Thus, someone interested in finance and accounting could be a very good bankruptcy attorney. In fact, you probably would not even need to be a math expert to practice bankruptcy law. You will have accountants and other financial experts help you crunch numbers.
But having an interest in finance and helping debtors find a way out of financial trouble will help you enjoy your job and develop expertise. As you get better at your job, you will enjoy it more, and vice versa. Eventually, you will become an expert in debt negotiation and derive great job satisfaction from doing it well.
At the same time, you should also be realistic about what you do not do well. If you have no interest in, or aptitude for, medicine, you should probably avoid becoming a car accident attorney. Car accident lawyers must be able to read an x-ray and talk to medical providers to understand the extent of their clients’ injuries. If you get squeamish when talking about medical issues or do not know your metatarsals from your metacarpals, you will probably not enjoy this practice area.
The U.S. has a huge need for lawyers. But not all practice areas are created equally. When considering how to choose an area of law practice, some factors you might consider include:
Lawyers who represent clients must pass the state bar examination wherever they practice. This includes clients who are corporations, individuals, or organizations. For example, a product liability lawyer who files class-action suits against companies that make defective products must be admitted to the bar because the class consists of individuals.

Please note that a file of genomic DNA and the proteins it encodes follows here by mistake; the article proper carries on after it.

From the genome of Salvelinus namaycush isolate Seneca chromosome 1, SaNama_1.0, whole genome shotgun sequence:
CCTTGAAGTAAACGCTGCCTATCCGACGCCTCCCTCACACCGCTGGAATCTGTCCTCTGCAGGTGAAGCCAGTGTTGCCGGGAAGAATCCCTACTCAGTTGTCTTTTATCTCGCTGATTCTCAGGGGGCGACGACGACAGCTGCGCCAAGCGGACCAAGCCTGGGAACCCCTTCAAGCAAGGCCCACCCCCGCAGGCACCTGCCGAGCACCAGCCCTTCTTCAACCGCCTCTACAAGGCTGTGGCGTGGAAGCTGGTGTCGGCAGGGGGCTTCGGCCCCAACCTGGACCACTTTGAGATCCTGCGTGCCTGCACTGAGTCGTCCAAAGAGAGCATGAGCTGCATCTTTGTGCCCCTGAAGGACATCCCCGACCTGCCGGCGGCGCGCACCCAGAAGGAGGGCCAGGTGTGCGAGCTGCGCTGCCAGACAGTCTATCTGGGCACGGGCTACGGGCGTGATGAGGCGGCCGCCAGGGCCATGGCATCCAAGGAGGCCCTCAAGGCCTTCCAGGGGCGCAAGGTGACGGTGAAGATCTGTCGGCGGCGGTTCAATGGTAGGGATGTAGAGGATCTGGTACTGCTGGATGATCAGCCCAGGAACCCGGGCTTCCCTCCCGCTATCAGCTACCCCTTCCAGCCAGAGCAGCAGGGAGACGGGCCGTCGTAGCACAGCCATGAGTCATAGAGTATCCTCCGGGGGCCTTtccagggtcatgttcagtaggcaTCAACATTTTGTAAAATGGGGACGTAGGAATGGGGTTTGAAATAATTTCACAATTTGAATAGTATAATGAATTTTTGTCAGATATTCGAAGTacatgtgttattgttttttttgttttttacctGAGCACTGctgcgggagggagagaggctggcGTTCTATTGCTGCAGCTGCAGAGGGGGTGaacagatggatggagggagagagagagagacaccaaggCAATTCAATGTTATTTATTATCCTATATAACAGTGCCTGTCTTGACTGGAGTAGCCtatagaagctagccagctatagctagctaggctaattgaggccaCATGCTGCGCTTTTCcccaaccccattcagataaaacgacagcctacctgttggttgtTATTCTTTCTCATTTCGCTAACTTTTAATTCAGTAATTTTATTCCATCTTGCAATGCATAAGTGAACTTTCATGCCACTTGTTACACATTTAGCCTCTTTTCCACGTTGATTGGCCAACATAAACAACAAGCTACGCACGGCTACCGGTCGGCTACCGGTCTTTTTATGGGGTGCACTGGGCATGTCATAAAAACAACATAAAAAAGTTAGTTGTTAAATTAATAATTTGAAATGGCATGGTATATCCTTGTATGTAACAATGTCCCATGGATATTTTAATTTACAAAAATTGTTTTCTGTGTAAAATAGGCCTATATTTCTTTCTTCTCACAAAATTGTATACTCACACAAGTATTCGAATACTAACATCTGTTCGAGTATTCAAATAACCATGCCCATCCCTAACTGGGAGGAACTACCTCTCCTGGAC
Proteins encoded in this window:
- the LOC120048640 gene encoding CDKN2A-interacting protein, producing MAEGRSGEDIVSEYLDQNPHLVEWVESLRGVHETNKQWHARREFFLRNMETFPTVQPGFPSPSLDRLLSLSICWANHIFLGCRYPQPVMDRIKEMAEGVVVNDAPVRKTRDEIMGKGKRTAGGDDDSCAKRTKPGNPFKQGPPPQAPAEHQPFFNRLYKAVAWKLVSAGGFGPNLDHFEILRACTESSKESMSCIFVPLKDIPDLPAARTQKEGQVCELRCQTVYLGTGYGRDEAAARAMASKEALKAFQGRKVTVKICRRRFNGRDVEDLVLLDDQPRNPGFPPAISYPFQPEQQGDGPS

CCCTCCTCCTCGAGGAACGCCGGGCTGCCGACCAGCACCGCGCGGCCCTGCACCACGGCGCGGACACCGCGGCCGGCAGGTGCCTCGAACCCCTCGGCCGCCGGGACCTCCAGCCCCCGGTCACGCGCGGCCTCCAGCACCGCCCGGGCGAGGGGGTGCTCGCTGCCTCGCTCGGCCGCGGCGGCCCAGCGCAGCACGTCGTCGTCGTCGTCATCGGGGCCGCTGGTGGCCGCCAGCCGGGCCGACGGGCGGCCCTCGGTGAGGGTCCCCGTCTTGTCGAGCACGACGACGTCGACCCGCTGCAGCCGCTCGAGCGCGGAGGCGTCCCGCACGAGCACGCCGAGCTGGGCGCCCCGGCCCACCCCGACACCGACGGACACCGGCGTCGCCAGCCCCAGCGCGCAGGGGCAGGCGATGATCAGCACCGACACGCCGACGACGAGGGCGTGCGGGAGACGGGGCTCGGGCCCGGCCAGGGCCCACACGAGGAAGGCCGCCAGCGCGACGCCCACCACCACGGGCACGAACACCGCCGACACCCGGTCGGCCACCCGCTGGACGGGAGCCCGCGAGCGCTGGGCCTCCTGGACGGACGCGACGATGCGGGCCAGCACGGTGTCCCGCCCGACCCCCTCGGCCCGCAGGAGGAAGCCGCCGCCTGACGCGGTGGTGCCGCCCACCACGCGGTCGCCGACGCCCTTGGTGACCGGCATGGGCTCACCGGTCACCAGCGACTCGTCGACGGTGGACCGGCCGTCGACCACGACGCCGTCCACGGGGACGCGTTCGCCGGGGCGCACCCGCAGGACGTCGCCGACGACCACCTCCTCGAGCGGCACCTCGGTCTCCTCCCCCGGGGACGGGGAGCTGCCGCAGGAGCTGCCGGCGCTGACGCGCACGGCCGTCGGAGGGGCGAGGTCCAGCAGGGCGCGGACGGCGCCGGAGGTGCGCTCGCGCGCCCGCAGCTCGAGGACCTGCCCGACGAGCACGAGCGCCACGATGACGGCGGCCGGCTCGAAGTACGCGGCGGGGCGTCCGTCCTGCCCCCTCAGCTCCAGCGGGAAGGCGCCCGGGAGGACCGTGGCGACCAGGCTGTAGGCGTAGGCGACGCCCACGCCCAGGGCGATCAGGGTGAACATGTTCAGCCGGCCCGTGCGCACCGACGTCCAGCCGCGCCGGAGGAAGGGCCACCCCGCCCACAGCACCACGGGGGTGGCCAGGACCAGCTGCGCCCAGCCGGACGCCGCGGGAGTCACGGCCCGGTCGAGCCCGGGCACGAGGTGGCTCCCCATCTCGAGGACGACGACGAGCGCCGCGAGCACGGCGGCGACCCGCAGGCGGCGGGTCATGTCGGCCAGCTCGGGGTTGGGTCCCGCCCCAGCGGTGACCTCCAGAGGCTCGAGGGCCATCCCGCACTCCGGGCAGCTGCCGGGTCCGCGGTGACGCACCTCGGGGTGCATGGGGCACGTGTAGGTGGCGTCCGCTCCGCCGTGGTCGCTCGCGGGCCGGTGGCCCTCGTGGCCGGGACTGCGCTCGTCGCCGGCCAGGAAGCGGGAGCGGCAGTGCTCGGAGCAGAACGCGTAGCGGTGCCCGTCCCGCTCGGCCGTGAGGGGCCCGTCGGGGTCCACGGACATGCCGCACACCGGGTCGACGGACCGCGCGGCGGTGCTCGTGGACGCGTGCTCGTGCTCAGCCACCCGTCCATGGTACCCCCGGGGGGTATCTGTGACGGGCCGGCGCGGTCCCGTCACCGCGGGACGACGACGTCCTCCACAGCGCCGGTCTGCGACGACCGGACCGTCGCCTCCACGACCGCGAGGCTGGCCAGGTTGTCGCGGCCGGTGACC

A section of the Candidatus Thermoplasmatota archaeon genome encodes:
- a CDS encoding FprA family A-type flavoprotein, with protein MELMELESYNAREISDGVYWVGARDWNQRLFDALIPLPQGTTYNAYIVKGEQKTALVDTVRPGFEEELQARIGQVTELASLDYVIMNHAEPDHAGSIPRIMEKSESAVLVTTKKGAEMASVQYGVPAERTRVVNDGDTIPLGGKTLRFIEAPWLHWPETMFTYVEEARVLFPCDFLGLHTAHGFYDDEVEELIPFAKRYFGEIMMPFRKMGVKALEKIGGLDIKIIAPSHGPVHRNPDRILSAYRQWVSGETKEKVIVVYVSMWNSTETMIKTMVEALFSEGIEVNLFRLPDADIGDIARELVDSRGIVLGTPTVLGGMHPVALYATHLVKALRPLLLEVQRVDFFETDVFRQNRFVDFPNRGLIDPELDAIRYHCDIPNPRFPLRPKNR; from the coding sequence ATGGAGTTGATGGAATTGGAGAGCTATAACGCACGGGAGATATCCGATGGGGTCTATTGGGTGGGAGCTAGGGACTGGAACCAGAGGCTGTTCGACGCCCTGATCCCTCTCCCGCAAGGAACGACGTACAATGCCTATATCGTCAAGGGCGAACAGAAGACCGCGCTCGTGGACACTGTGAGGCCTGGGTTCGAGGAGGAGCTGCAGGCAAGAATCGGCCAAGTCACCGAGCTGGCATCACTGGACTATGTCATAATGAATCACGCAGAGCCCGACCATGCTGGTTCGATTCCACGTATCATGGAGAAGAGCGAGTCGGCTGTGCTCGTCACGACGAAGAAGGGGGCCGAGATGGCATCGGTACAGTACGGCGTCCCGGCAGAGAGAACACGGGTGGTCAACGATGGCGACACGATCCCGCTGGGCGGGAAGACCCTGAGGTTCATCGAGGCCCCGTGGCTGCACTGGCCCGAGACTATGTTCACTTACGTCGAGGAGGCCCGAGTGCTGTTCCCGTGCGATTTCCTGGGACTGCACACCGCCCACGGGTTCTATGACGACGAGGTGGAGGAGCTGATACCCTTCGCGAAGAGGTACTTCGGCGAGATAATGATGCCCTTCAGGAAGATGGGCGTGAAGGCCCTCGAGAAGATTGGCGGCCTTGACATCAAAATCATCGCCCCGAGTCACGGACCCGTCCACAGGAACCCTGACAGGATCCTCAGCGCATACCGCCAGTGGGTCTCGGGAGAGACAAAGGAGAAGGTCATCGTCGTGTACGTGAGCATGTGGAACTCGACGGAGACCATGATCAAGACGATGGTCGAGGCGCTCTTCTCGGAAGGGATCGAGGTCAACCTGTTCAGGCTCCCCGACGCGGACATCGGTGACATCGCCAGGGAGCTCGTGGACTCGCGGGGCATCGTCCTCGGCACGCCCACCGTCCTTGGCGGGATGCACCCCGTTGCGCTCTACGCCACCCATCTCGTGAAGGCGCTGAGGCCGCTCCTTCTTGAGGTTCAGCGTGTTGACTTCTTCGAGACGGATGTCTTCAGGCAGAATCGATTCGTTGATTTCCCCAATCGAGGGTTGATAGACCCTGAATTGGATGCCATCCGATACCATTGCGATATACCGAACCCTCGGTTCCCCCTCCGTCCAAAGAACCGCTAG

Beyond the ordinary qualifications that all lawyers must meet, some lawyers must meet additional qualifications. For example, the U.S. Patent Office requires patent lawyers to have a degree in science or engineering. Patent lawyers must also pass a special test called the patent bar exam before practicing in patent cases.
Similarly, lawyers who want to practice in multiple states usually must pass a bar examination in each state. After a certain period of practice, some states will waive the bar examination. But any lawyer who wants to practice multistate litigation or multistate business transactions should be prepared to take and pass a couple of bar examinations.
Finally, some courts require additional admission. The U.S. Supreme Court requires admission before a lawyer can argue before the court. To be admitted to specialty courts, a lawyer usually must have a clean disciplinary record in their home state and have a sponsor who is already admitted to the court.
When deciding how to choose an area of law practice, make sure you meet all the qualifications or have the commitment to meeting those qualifications.
One of the most underrated considerations in how to choose an area of law practice is the day-to-day activities of a lawyer in that area. For example, litigators spend a lot of time in court. Someone with performance anxiety or stage fright might not be able to work as a litigator.
But litigators rely on other lawyers to help them prepare for court by drafting motions and memoranda, preparing exhibits, and deposing witnesses. These lawyers might not plan to spend their days in court but can still be involved in litigation.
Conversely, many transactional lawyers spend all day in an office drafting documents. Patent lawyers, estate lawyers, corporate lawyers, and real estate lawyers might appear in court only occasionally.
Stil other lawyers have a mix of court appearances and transactions. Personal injury lawyers spend a lot of time corresponding with insurance companies. But when a settlement is not reached, they will file a lawsuit.
Thinking about how to choose an area of law practice can seem like an irreversible decision. But keep in mind that every lawyer has the tools for almost any practice. Choose something you enjoy, and if it does not work out, you can always change your area of practice.